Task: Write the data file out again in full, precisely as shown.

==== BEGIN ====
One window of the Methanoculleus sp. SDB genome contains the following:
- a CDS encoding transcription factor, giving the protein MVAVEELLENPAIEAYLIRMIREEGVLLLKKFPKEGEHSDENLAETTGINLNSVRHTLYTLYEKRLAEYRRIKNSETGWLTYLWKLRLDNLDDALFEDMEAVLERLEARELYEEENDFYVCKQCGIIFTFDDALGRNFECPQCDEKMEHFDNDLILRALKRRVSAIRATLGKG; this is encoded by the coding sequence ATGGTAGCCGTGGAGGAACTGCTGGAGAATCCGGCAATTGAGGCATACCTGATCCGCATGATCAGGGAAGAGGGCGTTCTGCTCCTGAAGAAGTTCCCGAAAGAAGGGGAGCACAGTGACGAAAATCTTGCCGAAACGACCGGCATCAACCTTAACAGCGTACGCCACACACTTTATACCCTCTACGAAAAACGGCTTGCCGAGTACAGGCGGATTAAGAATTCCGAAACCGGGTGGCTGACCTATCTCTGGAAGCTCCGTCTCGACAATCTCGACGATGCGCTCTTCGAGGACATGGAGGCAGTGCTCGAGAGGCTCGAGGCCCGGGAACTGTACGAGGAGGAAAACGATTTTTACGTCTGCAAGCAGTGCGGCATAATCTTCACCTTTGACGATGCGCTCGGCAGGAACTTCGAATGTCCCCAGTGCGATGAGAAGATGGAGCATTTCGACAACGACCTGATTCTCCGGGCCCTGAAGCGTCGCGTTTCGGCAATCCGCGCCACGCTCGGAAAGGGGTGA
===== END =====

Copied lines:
One window of the Methanoculleus sp. SDB genome contains the following:
- a CDS encoding transcription factor, giving the protein MVAVEELLENPAIEAYLIRMIREEGVLLLKKFPKEGEHSDENLAETTGINLNSVRHTLYTLYEKRLAEYRRIKNSETGWLTYLWKLRLDNLDDALFEDMEAVLERLEARELYEEENDFYVCKQCGIIFTFDDALGRNFECPQCDEKMEHFDNDLILRALKRRVSAIRATLGKG; this is encoded by the coding sequence ATGGTAGCCGTGGAGGAACTGCTGGAGAATCCGGCAATTGAGGCATACCTGATCCGCATGATCAGGGAAGAGGGCGTTCTGCTCCTGAAGAAGTTCCCGAAAGAAGGGGAGCACAGTGACGAAAATCTTGCCGAAACGACCGGCATCAACCTTAACAGCGTACGCCACACACTTTATACCCTCTACGAAAAACGGCTTGCCGAGTACAGGCGGATTAAGAATTCCGAAACCGGGTGGCTGACCTATCTCTGGAAGCTCCGTCTCGACAATCTCGACGATGCGCTCTTCGAGGACATGGAGGCAGTGCTCGAGAGGCTCGAGGCCCGGGAACTGTACGAGGAGGAAAACGATTTTTACGTCTGCAAGCAGTGCGGCATAATCTTCACCTTTGACGATGCGCTCGGCAGGAACTTCGAATGTCCCCAGTGCGATGAGAAGATGGAGCATTTCGACAACGACCTGATTCTCCGGGCCCTGAAGCGTCGCGTTTCGGCAATCCGCGCCACGCTCGGAAAGGGGTGA